A new breed of struggle is flowering in the Northwest anti-war movement. Its aim: to stop public ports from being used for export of war materials. Activists in Washington state are evolving from demonstrators and lobbyists into direct actors against the war masters, blocking streets and facing arrest as needed.
This development isn't happening in a vacuum. A product of anger over congressional inaction on the war and repulsion at the militarization of U.S. society, it is also inspired by a rising resistance movement among GIs.
A statement from the Port Militarization Resistance (PMR) puts it this way: "The weapons shipments, and the use of our public property to prolong and supply the war in Iraq, have made us complicit in crimes against humanity. We refuse to be complicit any longer."
The first action took place last year in Olympia, near Fort Lewis. Participants blocked entrance to their port to stop the Army from shipping war materials.
[. . .]
Campaign stalwart Molly Gibbs offers insight into the shift in thinking of those involved. Gibbs, who works in high schools to counter military recruitment efforts, is no newcomer to politics. On the war, she has emailed, lobbied and written letters to congressional representatives like Adam Smith, she tells the FS, "until I'm blue in the face."
But this year, Fort Lewis was the scene of the high-profile case involving Lt. Ehren Watada, the first commissioned officer to openly refuse to serve in Iraq. His defiance, amplified by an effective defense effort, inspired many anti-war activists, including Gibbs.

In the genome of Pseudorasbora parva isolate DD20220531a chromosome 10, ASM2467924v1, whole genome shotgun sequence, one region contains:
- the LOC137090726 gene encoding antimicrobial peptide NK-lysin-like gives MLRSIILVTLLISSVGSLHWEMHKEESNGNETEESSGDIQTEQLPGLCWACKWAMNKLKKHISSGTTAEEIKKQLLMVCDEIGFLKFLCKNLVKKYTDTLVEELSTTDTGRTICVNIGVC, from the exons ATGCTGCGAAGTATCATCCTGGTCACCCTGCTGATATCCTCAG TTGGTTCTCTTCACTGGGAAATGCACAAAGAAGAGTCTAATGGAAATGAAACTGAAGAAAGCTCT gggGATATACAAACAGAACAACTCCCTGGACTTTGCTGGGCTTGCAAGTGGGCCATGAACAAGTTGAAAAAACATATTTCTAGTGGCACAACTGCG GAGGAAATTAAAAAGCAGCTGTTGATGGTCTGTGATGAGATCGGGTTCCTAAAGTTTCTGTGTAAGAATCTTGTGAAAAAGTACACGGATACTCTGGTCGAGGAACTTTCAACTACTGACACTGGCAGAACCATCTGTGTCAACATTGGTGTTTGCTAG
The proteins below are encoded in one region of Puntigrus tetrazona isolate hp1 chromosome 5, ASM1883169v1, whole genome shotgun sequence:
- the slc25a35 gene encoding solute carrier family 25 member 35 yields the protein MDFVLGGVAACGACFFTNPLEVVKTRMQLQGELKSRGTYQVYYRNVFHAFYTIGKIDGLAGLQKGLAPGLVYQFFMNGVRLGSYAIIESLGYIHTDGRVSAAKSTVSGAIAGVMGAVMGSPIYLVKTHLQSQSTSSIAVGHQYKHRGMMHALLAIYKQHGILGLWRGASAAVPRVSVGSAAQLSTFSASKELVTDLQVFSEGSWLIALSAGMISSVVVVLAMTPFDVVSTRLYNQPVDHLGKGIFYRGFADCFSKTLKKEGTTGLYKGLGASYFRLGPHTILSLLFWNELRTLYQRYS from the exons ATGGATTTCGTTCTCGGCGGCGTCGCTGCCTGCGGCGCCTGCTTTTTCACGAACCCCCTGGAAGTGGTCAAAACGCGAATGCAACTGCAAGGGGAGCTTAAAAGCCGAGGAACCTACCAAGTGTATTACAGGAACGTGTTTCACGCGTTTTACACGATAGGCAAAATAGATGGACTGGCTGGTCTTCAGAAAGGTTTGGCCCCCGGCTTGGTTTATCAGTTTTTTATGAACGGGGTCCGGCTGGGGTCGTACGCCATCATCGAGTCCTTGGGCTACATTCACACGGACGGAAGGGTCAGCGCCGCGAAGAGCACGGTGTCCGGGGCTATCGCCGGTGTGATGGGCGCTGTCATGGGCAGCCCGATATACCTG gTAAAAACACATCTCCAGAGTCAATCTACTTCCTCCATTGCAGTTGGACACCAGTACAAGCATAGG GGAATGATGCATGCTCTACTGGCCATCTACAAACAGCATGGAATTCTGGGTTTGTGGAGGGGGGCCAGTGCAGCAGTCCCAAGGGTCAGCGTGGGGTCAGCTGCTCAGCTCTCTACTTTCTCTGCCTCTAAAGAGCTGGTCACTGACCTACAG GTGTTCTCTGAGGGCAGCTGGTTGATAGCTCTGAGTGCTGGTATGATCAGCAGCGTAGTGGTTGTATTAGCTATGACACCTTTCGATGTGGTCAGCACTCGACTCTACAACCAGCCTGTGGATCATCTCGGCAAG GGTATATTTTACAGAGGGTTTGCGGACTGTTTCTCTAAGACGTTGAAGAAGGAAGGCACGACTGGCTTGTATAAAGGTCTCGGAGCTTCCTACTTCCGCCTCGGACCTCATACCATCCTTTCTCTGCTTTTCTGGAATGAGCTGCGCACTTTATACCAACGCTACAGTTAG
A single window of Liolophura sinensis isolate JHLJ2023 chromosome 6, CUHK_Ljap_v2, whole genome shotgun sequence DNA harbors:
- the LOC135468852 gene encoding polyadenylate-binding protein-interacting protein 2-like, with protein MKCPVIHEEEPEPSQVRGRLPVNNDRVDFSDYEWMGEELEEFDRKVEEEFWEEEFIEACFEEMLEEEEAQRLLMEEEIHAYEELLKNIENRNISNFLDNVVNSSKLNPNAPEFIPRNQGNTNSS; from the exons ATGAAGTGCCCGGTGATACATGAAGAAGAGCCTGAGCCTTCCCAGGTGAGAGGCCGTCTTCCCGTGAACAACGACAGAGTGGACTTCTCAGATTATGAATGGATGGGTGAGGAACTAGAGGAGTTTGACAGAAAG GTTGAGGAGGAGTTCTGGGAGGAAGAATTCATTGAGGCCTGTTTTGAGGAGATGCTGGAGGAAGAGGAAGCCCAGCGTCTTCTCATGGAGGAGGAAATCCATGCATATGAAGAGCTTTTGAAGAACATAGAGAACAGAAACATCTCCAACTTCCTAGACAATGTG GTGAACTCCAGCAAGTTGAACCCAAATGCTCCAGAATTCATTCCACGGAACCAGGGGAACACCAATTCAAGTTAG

The above, noted by Marshall is from Linda Averill's "Pacific Northwest anti-war activists up the ante by blocking military shipments to Iraq" (Z-Net). Watada, and others, spark change. Cindy Sheehan did. Z-Net has covered Watada. Some, on the other hand, will no doubt return to the mainland from an Alaskan cruise asking, "What happened while we were gone?" Life.
The New York Times tries to sell the war again and it's Adam Nagourney with Megan C. Thee "Young Americans Are Leaning Left, New Poll Finds: Support For Democrats Universal Health Plan Is Backed -- Many Expect Success in Iraq." Many may remember when Adam Nagourney used 'polling' to sell the myth/lie of 'values voters.' (The lie never held up, not even in the Times' own data.) Well Adam's selling lies again.